In a year dominated by headlines about COVID-19, here are 10 upbeat stories on improving people's lives amid the pandemic
By Beh Lih Yi
Dec 30 (Thomson Reuters Foundation) – From a stateless scientist developing COVID-19 vaccine technology to countries wooing "digital nomads" to help revive their economies, there have been brighter headlines in a year dominated by the pandemic.
Here are 10 upbeat stories from 2020 about efforts to improve people's lives during the coronavirus outbreak:
- Stateless scientist works on COVID-19 vaccine technology
Stateless Nowras Rahhal, who arrived in Germany two years ago from Syria, is among a team of scientists in Germany working to develop COVID-19 vaccination technology, by allowing vaccines to be applied to the skin rather than injected into muscle.
Before leaving Syria, Rahhal spent years studying to the sound of bombings and artillery fire, using his phone's torch to read during power cuts at his home in the war-shattered capital, Damascus.
- Barbershop 'for all' in India
The struggle to get a haircut during lockdown prompted a village in southern India to open a "salon for all" in a rare victory for the country's marginalised Dalit community.
The barbershop in Kerala state vowed to reject the ancient caste bias which saw hundreds of Dalit families refused haircuts by neighbourhood barbers.
- Digital nomads wanted to boost the economy
Countries from Estonia to Barbados launched visa schemes aimed at wooing "digital nomads" to boost their coronavirus-hit economy - with the offer of sunny beaches, cheap living and low infection rates in the mix.
The countries hope a new generation of remote workers can help make up for income from lost tourism.
- COVID-19 concerns fuel demand for plant-based meats
The coronavirus spurred many people to change their eating habits during 2020, with sales of plant-based meats soaring as consumers added items such as soy sausages and bean burgers to their diets.
Experts said the shift was down to growing unease about factory farming, working conditions in meat-packing plants and suspicion over a possible link between wild animal meat and COVID-19.
- Lesbian streaming service thrives under lockdown
As people spent more time watching television and films online, Lesflicks - a streaming service aimed at gay and bisexual women - thrived due to lockdown curbs, drawing subscribers worldwide and adding dozens of new titles.
Lesflicks was launched last year to support filmmakers by connecting them with movie-lovers and several have chosen Lesflicks as the exclusive distributor of their films.
- Cake business changes life of man who lost his job
A man who lost his job washing dishes at a Johannesburg restaurant during lockdown was inspired by a reality television show to launch his own cake business - quickly doubling his previous salary.
Davy Tsopo said it all started thanks to a neighbour who offered to share his WiFi password, allowing Tsopo to tune into episodes of U.S. cooking show Cake Boss.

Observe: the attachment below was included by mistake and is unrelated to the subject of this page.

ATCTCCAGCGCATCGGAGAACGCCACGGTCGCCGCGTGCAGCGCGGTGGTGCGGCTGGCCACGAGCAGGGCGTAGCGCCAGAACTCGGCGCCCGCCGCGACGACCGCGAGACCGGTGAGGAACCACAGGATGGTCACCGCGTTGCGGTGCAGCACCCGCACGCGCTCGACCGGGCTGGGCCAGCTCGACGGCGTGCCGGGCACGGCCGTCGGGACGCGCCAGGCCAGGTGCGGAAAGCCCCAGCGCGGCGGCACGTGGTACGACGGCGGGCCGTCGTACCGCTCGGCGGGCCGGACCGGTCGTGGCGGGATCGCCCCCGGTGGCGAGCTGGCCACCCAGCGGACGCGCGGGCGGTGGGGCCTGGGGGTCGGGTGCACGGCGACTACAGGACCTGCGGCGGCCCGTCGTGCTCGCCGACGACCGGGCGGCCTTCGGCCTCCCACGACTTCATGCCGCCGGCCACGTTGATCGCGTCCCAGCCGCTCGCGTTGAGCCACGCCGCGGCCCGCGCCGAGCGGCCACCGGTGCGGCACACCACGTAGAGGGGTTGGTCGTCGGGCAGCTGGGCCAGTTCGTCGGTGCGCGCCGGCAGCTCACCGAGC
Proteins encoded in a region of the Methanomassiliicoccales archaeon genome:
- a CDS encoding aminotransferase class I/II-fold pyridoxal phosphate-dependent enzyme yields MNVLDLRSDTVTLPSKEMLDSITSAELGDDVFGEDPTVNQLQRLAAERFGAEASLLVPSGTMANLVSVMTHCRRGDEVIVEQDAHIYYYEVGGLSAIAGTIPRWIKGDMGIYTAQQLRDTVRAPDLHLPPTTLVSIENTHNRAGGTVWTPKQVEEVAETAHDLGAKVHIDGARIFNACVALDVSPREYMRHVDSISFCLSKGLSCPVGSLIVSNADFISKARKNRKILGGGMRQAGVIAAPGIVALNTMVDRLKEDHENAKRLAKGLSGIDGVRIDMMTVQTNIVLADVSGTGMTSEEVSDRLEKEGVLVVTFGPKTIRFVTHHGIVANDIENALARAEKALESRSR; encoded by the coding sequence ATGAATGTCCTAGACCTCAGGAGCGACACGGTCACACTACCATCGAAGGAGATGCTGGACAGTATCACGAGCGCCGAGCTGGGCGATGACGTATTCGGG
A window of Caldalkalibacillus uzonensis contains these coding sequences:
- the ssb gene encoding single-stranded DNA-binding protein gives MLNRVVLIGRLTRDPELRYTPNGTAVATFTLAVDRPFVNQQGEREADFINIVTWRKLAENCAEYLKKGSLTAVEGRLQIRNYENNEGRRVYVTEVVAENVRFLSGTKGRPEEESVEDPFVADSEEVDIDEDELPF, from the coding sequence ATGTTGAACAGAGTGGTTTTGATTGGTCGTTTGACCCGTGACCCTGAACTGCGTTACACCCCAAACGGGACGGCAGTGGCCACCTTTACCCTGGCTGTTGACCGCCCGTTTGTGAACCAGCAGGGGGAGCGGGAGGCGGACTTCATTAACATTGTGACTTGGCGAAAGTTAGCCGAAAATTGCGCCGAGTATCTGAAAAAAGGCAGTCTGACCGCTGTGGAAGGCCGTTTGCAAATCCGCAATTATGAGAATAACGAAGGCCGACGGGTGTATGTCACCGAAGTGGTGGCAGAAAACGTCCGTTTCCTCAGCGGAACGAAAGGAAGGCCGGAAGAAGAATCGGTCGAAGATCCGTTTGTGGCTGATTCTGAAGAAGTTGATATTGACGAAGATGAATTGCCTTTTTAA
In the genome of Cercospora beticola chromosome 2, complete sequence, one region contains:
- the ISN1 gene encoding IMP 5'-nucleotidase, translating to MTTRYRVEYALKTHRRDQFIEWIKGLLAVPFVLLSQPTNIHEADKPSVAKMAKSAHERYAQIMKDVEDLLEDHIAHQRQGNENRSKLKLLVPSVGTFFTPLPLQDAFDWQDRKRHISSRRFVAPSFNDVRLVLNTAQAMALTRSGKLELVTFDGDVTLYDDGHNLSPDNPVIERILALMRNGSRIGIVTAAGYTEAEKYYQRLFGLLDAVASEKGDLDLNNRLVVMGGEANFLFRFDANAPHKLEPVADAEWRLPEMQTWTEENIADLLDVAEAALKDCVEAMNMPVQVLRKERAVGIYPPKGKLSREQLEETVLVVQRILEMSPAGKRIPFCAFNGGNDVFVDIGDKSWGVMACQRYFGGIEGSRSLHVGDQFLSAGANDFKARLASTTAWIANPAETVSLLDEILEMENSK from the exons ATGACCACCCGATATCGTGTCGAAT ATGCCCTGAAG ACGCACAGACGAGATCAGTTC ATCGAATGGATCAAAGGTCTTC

- Britain's first magazine for Black girls
With extra time on their hands during lockdown, a mother-daughter team launched Cocoa Girl, Britain's first magazine for Black girls, in July after noticing the segment was under-represented on newsstands.
Their magazine received thousands of shares and likes on social media as the death of George Floyd in the United States sparked global anti-racism protests and debate about racial inequality.
- Virus-proof public transit in Asia
As commuters fretted about catching COVID-19 at bus stops or train stations, Asian cities came up with some novel solutions.
From Delhi to Seoul and Singapore, city authorities rolled out technology from solar-powered bus shelters equipped with ultraviolet sterilisers to touch-free kiosks with thermal sensors to make commuters feel safer as cities opened up.
- U.S. cities 'reborn with cannabis'
As retail businesses across the globe collapsed, U.S. sales of legal cannabis surged during months of coronavirus curbs.
As more states legalise marijuana, some American cities have tapped into the growing industry and its lucrative revenue stream to ease the economic pain caused by the pandemic.
- Social entrepreneurs get innovative
Medicine-on-wheels, upcycled masks and meal deliveries to doctors and nurses - social enterprises around the world have stepped in to help frontline medical staff and vulnerable communities hit hard by COVID-19.
Although falling revenues are affecting ethical businesses too, many such companies are proving particularly adept at innovating and their swift response could spur big business into more collaborations.
(Reporting by Beh Lih Yi @behlihyi; Editing by Helen Popper. Please credit the Thomson Reuters Foundation, the charitable arm of Thomson Reuters, that covers the lives of people around the world who struggle to live freely or fairly. Visit http://news.trust.org)